Post sponsored by NewzEngine.com

Source: University of Canterbury

23 September 2021

Aotearoa’s brightest young minds are setting out to revolutionise pest management, helping efforts to eradicate possums, stoats and rats from New Zealand by 2050, including a University of Canterbury doctoral student using audio lures for predators.

Ben McEwen’s microphone and thermal camera set up. The microphone array is mounted on top of a thermal camera. The thermal camera is pointing at a speaker that plays an audio lure every hour and the microphone then listens for 60 seconds.

Aotearoa’s brightest young minds are setting out to revolutionise pest management, helping efforts to eradicate possums, stoats and rats from New Zealand by 2050, including a University of Canterbury doctoral student using audio lures for predators.

Supported by Predator Free 2050 Limited (PF2050 Ltd) and $2.4million in Jobs for Nature funding, six postgraduate researchers at four universities have been funded for diverse research topics.

Ben McEwen is a Computer Science PhD candidate at the University of Canterbury who has received $180,000(+GST) in funding to investigate and develop new predator-luring technology capable of autonomously identifying invasive predator species and monitoring their populations. He graduated last year with a BE(Hons) with First Class Honours specialising in Mechatronics Engineering.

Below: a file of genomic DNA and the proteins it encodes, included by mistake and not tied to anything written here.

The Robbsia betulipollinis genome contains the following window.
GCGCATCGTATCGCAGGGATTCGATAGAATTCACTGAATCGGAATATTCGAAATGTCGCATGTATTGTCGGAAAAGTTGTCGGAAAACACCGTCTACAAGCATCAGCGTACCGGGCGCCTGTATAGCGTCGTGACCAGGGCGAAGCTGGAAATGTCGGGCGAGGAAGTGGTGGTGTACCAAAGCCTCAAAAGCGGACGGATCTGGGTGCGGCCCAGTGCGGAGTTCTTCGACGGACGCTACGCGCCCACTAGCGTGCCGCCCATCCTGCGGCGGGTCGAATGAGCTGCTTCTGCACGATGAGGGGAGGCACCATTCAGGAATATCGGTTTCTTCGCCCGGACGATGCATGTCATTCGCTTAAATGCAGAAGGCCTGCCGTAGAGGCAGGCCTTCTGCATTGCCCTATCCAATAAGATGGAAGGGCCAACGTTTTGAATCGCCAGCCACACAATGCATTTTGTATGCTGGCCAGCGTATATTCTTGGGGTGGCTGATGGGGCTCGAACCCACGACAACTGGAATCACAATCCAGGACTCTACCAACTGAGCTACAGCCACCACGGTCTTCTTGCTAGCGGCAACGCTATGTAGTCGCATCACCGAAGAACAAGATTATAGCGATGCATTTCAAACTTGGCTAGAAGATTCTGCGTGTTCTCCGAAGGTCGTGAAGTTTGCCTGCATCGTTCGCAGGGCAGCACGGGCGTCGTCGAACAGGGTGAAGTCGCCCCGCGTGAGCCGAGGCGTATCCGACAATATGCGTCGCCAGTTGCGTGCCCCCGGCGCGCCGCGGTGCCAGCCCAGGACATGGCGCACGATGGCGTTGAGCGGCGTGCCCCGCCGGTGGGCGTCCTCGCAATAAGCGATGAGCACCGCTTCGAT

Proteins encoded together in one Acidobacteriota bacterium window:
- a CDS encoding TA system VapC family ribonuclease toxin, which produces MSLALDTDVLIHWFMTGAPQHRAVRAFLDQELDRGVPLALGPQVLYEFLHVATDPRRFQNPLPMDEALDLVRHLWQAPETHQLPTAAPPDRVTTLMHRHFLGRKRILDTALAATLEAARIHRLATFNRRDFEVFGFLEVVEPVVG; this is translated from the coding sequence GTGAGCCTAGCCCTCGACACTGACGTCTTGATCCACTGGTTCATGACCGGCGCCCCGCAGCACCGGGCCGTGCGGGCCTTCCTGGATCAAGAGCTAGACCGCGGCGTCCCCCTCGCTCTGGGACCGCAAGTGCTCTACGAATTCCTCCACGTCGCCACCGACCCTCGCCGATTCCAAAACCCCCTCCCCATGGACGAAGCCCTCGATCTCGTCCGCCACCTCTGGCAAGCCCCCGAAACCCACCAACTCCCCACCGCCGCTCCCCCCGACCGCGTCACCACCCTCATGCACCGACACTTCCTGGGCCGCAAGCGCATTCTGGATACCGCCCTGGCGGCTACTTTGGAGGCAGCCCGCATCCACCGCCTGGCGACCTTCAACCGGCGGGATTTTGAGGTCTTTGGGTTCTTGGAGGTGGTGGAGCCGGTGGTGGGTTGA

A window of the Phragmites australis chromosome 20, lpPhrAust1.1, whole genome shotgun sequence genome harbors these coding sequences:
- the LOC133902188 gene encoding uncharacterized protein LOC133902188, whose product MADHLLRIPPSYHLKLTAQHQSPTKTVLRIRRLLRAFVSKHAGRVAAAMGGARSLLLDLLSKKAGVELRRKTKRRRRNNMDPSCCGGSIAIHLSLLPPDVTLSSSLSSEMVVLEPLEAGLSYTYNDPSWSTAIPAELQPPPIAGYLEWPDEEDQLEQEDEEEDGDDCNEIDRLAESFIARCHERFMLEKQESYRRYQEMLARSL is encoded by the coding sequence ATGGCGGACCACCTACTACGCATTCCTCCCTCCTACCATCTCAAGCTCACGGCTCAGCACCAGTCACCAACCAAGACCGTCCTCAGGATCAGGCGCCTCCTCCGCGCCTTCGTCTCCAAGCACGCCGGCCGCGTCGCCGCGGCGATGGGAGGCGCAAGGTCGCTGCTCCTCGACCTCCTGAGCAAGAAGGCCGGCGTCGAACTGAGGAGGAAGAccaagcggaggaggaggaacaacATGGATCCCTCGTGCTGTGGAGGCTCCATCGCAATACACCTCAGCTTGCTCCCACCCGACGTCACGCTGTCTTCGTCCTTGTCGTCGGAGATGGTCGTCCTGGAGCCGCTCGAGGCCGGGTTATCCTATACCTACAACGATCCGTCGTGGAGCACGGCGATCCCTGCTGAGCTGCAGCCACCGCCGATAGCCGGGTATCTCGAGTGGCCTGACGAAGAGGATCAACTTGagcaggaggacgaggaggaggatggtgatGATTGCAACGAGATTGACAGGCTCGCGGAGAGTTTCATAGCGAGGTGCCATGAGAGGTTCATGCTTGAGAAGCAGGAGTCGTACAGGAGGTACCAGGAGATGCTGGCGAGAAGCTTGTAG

He aims to investigate and develop new predator luring technology and develop a system that uses state-of-the-art visual and audio technology to identify predator species in real time, allowing populations to be estimated, and audible lures to be automatically selected, making trapping more effective. This system has the potential to significantly improve predator interaction rates with traps.

The recently launched PF2050 Ltd research strategy crystallises the outcomes for which breakthroughs are most needed to achieve the PF2050 goals, as well as championing the need for more support for and investment in the science that will most help us achieve them.

“Our work is certainly ambitious but is a critical step to secure New Zealand’s biodiversity. Despite decades of valuable and dedicated conservation efforts, step-changes are needed to achieve our goals. And to achieve those step-changes, New Zealand needs new science talent to drive the cutting-edge research needed,” PF2050 Ltd Science Director Dan Tompkins says.

“Building new science capability is critical for achieving all of New Zealand’s environmental goals, not just Predator Free. The investments made here will help establish these researchers’ careers, and their skills and accomplishments will be of immense value to New Zealand in the future.”

Predator Free 2050 Limited is a Crown-owned, charitable company established in 2016. It provides co-funding to enable predator control and eradication projects at large landscape scale, and drives the breakthrough science needed to underpin large-scale predator eradication. It plans to contribute around $13m towards breakthrough science during 2020-24, guided by its research strategy.

MIL OSI